- Project plans
- Project activities
- Legislation and standards
- Industry context
Last edited 05 Jun 2017
BSRIA respond to President Trump's decision on the Paris Accord
On 2 June 2017, BSRIA reacted with disappointed to President Trump's decision that the USA will leave the Paris Climate Deal Agreement.
The Paris Agreement is a climate deal that puts the world on a sustainable low-carbon path. Governments agreed to limit the increase in global warming to 1.5°c above pre-industrial levels. Countries promised to try to bring global emissions down from peak levels as soon as possible. That means getting to “net zero emissions” between 2050 and 2100. 187 countries have put forward plans to cut emissions beyond 2020, as far out as 2030, and the text has a mechanism to ramp up pledges every five years.
Trump’s decision is a huge blow to collective action and the global importance of the agreement and its role for renewable technologies. The move signals both a practical and a philosophical attempt to change the US narrative on climate change.
Julia Evans, BSRIA Chief Executive, said:
“It is extremely regrettable and disappointing that President Trump has decided not to stick to the path in combatting climate change. This worrying u-turn is a huge blow to the policies aimed at improving climate change and the associated agenda around renewable technologies. Clearly, this represents a missed opportunity for such renewable technology.
“But – as part of a worldwide industry – we can’t let this decision steamroll or derail future technology in renewables and the move to reduce greenhouse gases and carbon usage in the built environment. BSRIA is committed to supporting the UK government in reducing carbon and, indeed, its position on this.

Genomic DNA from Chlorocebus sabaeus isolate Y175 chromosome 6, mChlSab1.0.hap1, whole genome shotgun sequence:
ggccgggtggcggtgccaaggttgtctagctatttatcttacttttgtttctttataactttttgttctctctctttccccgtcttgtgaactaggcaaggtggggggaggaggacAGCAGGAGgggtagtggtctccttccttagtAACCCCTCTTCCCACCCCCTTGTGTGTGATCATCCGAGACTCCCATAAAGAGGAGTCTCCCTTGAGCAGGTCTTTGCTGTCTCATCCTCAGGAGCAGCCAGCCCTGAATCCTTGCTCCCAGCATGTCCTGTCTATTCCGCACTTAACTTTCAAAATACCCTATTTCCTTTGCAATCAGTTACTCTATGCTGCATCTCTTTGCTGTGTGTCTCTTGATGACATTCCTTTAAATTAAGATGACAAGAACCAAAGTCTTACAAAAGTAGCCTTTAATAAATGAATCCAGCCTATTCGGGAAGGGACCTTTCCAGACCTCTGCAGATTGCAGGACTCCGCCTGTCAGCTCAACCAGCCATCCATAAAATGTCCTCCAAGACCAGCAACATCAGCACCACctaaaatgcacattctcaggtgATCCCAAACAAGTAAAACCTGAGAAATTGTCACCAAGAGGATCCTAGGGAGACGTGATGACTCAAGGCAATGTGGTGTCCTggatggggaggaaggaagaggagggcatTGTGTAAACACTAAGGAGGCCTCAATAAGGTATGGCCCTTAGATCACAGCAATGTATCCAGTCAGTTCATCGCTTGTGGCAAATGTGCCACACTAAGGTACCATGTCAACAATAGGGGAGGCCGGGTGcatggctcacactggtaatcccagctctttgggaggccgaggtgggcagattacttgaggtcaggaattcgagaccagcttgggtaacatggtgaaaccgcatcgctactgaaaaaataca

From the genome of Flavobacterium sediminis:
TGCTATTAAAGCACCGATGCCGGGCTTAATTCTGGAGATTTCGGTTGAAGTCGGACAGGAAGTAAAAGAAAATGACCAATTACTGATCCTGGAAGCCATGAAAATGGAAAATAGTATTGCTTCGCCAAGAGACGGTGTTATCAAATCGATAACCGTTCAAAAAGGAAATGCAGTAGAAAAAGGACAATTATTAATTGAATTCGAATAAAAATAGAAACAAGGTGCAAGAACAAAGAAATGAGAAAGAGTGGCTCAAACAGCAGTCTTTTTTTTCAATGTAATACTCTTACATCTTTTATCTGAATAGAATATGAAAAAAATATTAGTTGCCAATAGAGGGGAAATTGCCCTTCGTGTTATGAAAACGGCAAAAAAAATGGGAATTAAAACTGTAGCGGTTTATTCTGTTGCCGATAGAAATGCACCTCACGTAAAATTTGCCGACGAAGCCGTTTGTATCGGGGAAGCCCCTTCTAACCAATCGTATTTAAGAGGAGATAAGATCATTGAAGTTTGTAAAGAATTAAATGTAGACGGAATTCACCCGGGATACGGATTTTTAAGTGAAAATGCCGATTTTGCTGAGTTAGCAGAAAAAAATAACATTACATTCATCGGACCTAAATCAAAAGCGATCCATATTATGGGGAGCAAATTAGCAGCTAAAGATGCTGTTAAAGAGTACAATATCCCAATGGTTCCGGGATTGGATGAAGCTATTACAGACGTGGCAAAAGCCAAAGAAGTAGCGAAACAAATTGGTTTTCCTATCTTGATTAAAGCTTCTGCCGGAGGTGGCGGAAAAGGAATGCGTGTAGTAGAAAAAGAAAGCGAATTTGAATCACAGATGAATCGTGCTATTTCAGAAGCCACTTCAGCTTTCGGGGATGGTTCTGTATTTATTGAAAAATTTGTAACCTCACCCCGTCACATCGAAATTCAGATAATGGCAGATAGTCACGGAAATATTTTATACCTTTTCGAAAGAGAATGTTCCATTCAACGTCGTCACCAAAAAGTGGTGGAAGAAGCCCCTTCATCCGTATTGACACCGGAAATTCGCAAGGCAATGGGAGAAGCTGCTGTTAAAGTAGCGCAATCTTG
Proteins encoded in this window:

“The importance of long term thinking in an industry where buildings last hundreds of years and their contribution to climate change – but also their resilience to the impacts of climate change – should never be underestimated.
“In years to come – the decision and subsequent consequences made by President Trump – may find itself on the wrong side of history.
“When the Paris Summit Agreement was made in December 2015, most of the world signed up to play its part in halting climate change – including the US. Global warming is a real problem, as an industry we have the skills, technology and the desire to make a difference. BSRIA said then that the deal must provide a stable environment that enables investment in cleaner, more affordable and more secure energy generation, including renewable and clean technologies.”
 Related articles on Designing Buildings Wiki
- BSRIA articles on Designing Buildings Wiki.
- BREEAM respond to Trump.
- Carbon plan.
- Climate Change Act.
- Climate change science.
- Emission rates.
- Energy targets.
- Environmental policy.
- Globe temperature.
- Greenhouse gases.
- Happold lecture on climate change.
- Intergovernmental Panel on Climate Change IPCC.
- Kyoto Protocol.
- What has the UK done about carbon reduction since the Paris Agreement?
Featured articles and news
The Isle of Man’s naturally-occurring materials and distinctive building techniques.
BRE partner with Global GreenTag to develop an Ethical Labour Sourcing Standard for Australia.
The Chartered Quality Institute explain the pathway to success for organisations implementing management systems.
An introductory article looking at where a duty of care can arise in the construction industry.
House of Lords committee encourages the use of off-site manufacturing in new report.
Computational fluid dynamics (CFD) can go some way to show the impact of new buildings on their surroundings.
The shortlist for the 2018 prize for the UK's best new building is revealed.
Amendment to Bill aims to provide councils with greater powers to increase tax premiums on empty homes.
As the latest summer blockbuster 'Skyscraper' is released, we look at some of the best uses of buildings in film.
Read our introductory article on how to layout a building.